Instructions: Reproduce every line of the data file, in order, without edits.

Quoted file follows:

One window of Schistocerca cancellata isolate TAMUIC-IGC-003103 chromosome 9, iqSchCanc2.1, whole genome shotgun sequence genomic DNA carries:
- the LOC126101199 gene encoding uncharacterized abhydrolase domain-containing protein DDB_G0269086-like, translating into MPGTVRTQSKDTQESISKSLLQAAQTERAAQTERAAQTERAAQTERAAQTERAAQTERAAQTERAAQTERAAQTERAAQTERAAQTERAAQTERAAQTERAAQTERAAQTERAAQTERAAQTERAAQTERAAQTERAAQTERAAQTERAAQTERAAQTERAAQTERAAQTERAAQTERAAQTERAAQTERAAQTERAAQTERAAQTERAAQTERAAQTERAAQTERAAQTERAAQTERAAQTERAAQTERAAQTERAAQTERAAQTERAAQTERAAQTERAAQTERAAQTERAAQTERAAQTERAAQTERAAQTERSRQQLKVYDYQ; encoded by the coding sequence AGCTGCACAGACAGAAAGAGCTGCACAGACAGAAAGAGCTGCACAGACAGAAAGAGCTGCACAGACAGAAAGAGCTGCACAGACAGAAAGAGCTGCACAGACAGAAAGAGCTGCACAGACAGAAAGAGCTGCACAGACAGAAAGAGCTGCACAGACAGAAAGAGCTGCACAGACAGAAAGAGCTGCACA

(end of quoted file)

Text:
One window of Schistocerca cancellata isolate TAMUIC-IGC-003103 chromosome 9, iqSchCanc2.1, whole genome shotgun sequence genomic DNA carries:
- the LOC126101199 gene encoding uncharacterized abhydrolase domain-containing protein DDB_G0269086-like, translating into MPGTVRTQSKDTQESISKSLLQAAQTERAAQTERAAQTERAAQTERAAQTERAAQTERAAQTERAAQTERAAQTERAAQTERAAQTERAAQTERAAQTERAAQTERAAQTERAAQTERAAQTERAAQTERAAQTERAAQTERAAQTERAAQTERAAQTERAAQTERAAQTERAAQTERAAQTERAAQTERAAQTERAAQTERAAQTERAAQTERAAQTERAAQTERAAQTERAAQTERAAQTERAAQTERAAQTERAAQTERAAQTERAAQTERAAQTERAAQTERAAQTERAAQTERAAQTERAAQTERAAQTERSRQQLKVYDYQ; encoded by the coding sequence AGCTGCACAGACAGAAAGAGCTGCACAGACAGAAAGAGCTGCACAGACAGAAAGAGCTGCACAGACAGAAAGAGCTGCACAGACAGAAAGAGCTGCACAGACAGAAAGAGCTGCACAGACAGAAAGAGCTGCACAGACAGAAAGAGCTGCACAGACAGAAAGAGCTGCACAGACAGAAAGAGCTGCACA